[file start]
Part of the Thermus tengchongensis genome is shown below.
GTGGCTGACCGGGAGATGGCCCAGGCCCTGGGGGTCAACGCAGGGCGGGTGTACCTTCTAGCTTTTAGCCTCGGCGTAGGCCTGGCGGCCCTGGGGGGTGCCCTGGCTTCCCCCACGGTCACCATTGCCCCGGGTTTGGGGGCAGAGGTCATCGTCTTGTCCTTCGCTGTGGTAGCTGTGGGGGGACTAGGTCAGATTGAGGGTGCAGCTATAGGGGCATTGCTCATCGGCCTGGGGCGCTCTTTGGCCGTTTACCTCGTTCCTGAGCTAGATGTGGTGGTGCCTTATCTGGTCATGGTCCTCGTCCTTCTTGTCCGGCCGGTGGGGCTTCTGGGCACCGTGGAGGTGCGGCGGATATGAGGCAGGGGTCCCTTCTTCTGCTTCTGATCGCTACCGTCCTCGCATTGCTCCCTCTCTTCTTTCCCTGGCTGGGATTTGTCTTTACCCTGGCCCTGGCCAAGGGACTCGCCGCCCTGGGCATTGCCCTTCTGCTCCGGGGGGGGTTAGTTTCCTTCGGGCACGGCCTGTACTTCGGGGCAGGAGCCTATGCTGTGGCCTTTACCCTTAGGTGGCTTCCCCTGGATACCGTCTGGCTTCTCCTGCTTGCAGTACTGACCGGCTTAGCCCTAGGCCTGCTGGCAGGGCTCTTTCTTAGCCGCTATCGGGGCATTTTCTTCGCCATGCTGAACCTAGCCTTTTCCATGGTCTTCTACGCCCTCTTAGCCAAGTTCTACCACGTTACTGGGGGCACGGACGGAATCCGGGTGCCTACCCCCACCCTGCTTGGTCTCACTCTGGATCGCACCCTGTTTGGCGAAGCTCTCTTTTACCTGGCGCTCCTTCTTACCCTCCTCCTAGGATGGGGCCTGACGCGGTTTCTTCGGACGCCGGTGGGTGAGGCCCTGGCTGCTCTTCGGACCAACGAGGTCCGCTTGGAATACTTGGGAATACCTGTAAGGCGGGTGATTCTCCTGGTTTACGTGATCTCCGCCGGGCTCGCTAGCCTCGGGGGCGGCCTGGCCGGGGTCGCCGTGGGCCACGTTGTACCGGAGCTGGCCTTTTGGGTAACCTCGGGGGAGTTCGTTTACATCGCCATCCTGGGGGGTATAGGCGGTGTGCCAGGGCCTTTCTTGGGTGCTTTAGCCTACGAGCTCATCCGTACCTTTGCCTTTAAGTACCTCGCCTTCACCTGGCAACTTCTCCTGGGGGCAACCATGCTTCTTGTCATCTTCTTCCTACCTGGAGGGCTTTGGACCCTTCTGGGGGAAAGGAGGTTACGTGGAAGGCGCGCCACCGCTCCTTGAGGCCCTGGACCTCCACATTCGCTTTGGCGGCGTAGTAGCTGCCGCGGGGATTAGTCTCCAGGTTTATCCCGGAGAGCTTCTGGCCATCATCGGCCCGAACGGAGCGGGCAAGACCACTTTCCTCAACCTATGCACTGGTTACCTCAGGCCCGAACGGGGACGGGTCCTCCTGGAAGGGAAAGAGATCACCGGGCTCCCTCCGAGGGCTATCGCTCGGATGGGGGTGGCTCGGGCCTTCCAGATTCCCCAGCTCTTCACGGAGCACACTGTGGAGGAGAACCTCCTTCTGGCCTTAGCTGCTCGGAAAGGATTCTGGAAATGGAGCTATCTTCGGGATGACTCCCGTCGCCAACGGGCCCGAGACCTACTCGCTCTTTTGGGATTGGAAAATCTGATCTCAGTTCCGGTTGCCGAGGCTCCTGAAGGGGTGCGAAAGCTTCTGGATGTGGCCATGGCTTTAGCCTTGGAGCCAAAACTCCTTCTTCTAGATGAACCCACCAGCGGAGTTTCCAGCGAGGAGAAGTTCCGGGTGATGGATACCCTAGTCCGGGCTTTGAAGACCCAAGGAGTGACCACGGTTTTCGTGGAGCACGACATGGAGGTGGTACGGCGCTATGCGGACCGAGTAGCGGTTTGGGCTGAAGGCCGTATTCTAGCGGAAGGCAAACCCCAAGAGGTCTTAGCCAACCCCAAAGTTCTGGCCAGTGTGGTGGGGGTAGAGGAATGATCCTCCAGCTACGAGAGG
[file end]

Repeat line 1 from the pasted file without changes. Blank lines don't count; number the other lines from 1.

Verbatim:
Part of the Thermus tengchongensis genome is shown below.